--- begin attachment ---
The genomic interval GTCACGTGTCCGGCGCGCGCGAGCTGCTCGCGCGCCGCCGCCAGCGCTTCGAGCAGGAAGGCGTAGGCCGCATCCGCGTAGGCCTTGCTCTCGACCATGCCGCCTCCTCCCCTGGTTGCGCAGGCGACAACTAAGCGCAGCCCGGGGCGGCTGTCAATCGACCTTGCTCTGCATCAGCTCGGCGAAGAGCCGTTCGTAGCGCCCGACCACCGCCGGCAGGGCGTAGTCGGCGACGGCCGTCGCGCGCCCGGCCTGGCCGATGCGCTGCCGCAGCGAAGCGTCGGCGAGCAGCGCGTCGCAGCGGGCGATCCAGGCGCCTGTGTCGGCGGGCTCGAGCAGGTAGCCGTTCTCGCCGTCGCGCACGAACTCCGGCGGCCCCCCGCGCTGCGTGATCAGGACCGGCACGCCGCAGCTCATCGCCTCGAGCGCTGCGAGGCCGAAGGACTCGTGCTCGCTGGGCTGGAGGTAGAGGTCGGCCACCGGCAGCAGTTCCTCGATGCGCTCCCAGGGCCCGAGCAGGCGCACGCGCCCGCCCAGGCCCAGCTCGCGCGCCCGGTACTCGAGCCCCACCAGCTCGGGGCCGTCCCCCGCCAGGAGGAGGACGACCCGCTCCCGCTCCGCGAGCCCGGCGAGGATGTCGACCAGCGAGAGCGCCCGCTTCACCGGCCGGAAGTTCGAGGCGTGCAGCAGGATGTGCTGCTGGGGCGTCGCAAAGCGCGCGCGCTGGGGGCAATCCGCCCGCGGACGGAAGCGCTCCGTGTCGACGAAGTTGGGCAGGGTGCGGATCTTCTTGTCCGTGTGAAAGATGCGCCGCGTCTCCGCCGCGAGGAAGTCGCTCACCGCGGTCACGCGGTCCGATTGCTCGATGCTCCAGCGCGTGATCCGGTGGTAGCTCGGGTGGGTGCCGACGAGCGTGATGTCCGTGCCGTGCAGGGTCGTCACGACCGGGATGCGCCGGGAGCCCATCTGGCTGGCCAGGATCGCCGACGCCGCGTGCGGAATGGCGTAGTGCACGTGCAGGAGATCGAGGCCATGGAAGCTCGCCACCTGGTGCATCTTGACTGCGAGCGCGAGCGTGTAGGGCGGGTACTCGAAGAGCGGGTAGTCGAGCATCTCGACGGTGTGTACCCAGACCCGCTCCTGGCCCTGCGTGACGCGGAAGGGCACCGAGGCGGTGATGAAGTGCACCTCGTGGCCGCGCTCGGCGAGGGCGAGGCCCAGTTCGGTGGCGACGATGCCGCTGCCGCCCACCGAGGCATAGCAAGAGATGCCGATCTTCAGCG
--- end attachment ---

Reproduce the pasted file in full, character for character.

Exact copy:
The genomic interval GTCACGTGTCCGGCGCGCGCGAGCTGCTCGCGCGCCGCCGCCAGCGCTTCGAGCAGGAAGGCGTAGGCCGCATCCGCGTAGGCCTTGCTCTCGACCATGCCGCCTCCTCCCCTGGTTGCGCAGGCGACAACTAAGCGCAGCCCGGGGCGGCTGTCAATCGACCTTGCTCTGCATCAGCTCGGCGAAGAGCCGTTCGTAGCGCCCGACCACCGCCGGCAGGGCGTAGTCGGCGACGGCCGTCGCGCGCCCGGCCTGGCCGATGCGCTGCCGCAGCGAAGCGTCGGCGAGCAGCGCGTCGCAGCGGGCGATCCAGGCGCCTGTGTCGGCGGGCTCGAGCAGGTAGCCGTTCTCGCCGTCGCGCACGAACTCCGGCGGCCCCCCGCGCTGCGTGATCAGGACCGGCACGCCGCAGCTCATCGCCTCGAGCGCTGCGAGGCCGAAGGACTCGTGCTCGCTGGGCTGGAGGTAGAGGTCGGCCACCGGCAGCAGTTCCTCGATGCGCTCCCAGGGCCCGAGCAGGCGCACGCGCCCGCCCAGGCCCAGCTCGCGCGCCCGGTACTCGAGCCCCACCAGCTCGGGGCCGTCCCCCGCCAGGAGGAGGACGACCCGCTCCCGCTCCGCGAGCCCGGCGAGGATGTCGACCAGCGAGAGCGCCCGCTTCACCGGCCGGAAGTTCGAGGCGTGCAGCAGGATGTGCTGCTGGGGCGTCGCAAAGCGCGCGCGCTGGGGGCAATCCGCCCGCGGACGGAAGCGCTCCGTGTCGACGAAGTTGGGCAGGGTGCGGATCTTCTTGTCCGTGTGAAAGATGCGCCGCGTCTCCGCCGCGAGGAAGTCGCTCACCGCGGTCACGCGGTCCGATTGCTCGATGCTCCAGCGCGTGATCCGGTGGTAGCTCGGGTGGGTGCCGACGAGCGTGATGTCCGTGCCGTGCAGGGTCGTCACGACCGGGATGCGCCGGGAGCCCATCTGGCTGGCCAGGATCGCCGACGCCGCGTGCGGAATGGCGTAGTGCACGTGCAGGAGATCGAGGCCATGGAAGCTCGCCACCTGGTGCATCTTGACTGCGAGCGCGAGCGTGTAGGGCGGGTACTCGAAGAGCGGGTAGTCGAGCATCTCGACGGTGTGTACCCAGACCCGCTCCTGGCCCTGCGTGACGCGGAAGGGCACCGAGGCGGTGATGAAGTGCACCTCGTGGCCGCGCTCGGCGAGGGCGAGGCCCAGTTCGGTGGCGACGATGCCGCTGCCGCCCACCGAGGCATAGCAAGAGATGCCGATCTTCAGCG